• Antidote. It just cures you of poison and each upgrade just makes its already cheap mana cost a point cheaper if anything at all, but you'll get poisoned by enemies pretty often throughout the game so it'll always be handy to have, alleviating you the need to devote inventory space to antidote potions.
      • Food. Fills your food meter, which alleviates the need to carry any in your inventory so long as you have mana to spare for it.
  • Broken Bridge: One of the more complicated quests involves fixing one.
  • But Thou Must!: Averted; although the residents of the starting village do present you with additional side quests, you are not required to fulfill any of them. However, as they all entail either recovering a lost artifact or destroying a monster who happens to hang out in one of the local dungeons, fulfilling the extra quests tends to be incidental to the plot anyway.
  • Cap: Each of your stats for every class can go up to 9999, but each class have individual soft caps for each stat, where upon reaching them you can no longer allocate stat points gained from levelling up to those stats. Each class' primary stat has a soft cap of 1000, but their other stats have drastically lower soft caps of 150, 100, and 50 for their second, third, and four best stats respectively. Upon reaching those soft caps, you must drink the stat-boosting elixers to continue raising those stats.
  • Cartography Sidequest: Somewhat averted; each time you enter one of the four lands of Uma for the first time, your map will only display the land as you visit it. Walking around and filling out the entire map doesn't yield any particular reward, but if you eliminate all of the enemies in that land, they stay dead and you don't have to fight them again. The same is true of each dungeon level.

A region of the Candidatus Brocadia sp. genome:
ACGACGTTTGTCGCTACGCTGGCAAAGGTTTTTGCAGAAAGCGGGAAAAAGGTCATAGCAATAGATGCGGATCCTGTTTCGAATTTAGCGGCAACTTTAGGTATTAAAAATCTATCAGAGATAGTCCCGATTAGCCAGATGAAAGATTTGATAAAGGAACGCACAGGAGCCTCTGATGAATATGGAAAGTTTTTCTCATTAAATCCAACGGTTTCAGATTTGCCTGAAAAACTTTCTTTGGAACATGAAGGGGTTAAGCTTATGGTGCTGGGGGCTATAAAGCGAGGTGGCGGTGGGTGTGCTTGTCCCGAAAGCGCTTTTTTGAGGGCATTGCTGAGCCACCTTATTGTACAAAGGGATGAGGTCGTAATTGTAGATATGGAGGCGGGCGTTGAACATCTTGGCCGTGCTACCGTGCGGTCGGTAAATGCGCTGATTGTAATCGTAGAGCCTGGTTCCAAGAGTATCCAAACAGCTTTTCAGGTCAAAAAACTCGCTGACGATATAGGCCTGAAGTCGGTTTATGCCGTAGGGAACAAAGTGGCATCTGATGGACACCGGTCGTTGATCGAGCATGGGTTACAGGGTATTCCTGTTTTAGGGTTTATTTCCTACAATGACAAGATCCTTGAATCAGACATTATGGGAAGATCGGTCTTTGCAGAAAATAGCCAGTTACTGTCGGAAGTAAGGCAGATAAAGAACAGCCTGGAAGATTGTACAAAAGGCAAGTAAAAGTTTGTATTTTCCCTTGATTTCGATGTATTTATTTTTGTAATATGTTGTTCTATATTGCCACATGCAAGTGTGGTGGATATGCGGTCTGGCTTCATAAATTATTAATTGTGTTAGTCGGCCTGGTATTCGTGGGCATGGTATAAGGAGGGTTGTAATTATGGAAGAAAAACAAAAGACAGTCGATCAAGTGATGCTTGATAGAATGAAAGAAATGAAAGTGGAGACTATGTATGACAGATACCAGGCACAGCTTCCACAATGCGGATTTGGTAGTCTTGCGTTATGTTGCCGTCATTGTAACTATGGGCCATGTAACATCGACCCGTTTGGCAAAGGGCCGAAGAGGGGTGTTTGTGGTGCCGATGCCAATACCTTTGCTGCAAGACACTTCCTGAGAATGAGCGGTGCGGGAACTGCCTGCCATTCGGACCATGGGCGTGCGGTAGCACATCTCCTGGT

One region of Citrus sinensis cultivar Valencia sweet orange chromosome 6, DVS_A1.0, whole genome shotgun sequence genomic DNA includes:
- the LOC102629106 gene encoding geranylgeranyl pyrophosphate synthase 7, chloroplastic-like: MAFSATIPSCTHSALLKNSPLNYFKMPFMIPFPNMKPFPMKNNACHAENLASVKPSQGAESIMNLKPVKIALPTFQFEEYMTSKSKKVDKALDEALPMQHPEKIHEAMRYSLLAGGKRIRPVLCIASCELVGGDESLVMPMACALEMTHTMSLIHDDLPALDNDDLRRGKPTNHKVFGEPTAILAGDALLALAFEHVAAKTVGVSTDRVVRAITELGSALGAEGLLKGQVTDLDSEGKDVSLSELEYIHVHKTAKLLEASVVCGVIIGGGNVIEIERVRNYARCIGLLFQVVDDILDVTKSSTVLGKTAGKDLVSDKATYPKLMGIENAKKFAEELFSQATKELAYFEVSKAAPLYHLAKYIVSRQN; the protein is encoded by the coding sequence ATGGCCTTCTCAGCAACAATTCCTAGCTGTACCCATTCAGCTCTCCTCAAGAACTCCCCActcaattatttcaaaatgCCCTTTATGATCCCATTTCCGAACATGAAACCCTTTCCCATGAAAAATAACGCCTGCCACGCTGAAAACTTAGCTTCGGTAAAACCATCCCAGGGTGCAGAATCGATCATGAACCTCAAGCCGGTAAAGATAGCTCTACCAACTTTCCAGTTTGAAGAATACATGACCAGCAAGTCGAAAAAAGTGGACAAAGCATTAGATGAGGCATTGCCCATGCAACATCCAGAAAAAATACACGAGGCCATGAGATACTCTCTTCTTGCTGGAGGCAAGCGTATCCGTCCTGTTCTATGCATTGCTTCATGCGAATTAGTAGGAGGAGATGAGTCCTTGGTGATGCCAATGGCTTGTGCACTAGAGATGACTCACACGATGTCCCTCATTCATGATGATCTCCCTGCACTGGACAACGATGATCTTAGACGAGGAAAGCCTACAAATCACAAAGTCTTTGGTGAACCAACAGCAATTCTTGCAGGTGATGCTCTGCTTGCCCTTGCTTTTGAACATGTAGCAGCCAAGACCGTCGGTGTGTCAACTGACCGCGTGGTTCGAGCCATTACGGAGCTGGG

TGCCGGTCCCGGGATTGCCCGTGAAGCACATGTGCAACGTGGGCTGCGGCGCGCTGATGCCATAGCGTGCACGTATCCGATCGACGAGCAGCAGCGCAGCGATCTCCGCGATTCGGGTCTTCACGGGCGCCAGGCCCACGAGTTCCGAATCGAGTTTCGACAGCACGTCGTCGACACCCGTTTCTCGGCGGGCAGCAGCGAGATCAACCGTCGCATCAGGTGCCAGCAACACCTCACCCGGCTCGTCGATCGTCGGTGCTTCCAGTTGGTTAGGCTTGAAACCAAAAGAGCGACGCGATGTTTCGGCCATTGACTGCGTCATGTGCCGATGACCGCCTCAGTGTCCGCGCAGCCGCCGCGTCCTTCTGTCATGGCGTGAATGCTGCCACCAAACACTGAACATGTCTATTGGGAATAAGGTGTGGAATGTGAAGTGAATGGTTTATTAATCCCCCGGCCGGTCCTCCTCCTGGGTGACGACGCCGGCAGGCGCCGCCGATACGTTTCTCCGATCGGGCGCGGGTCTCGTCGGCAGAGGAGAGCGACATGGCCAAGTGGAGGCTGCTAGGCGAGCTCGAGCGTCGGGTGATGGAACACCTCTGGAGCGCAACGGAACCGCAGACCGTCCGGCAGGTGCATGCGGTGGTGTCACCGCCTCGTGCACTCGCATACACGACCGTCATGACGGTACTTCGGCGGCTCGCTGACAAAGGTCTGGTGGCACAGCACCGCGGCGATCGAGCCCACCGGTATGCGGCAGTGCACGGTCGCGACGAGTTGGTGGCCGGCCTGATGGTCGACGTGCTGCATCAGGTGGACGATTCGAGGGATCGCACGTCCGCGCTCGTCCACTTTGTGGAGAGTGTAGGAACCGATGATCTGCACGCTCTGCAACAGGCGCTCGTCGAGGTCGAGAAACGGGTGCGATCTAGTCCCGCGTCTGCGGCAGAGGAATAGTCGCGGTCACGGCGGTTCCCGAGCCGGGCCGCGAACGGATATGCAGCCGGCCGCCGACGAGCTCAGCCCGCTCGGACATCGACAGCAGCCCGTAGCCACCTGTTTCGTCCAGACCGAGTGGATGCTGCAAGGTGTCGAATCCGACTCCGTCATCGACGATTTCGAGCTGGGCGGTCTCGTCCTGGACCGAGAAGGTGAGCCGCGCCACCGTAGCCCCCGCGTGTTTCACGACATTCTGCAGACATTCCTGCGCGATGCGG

• This is true only of the PC version of the game. In the PlayStation version, the random above ground monsters will respawn. The event-driven ones that are part of quests do not. A small number of random monsters in the dungeons will respawn when you re-visit a level. Same as with above ground, the monsters in special rooms like the ones with four jail cells do not respawn.
  • Changing Gameplay Priorities: Early on you'll depend heavily on level ups to raise your stats and get stronger, as the levelups come fairly quick and the 6 stat points each level provides is significant. Around midgame they'll slow down and you'll start depending on enchantments that raise stats to supplement you, particularly in increasing HP and mana. By late game when you're around level 30 the levelups will slow down significantly and their 6 stat points aren't worth so much anymore while stat-boosting elixers become available to buy, so you'll start depending on the elixers to increase your stats while the levelups are just occasional nice bonuses at that point. Then when you complete your first quest and start tackling the harder difficulties your levelups will slow to a crawl, as well as you likely being only able to invest stat points in your class's primary stat at that point, so you'll be depending entirely on elixers and enchantments to get higher stats from that point forward, with the only real purpose of leveling up being to reach the level thresholds required to upgrade your skills and access harder difficulty levels.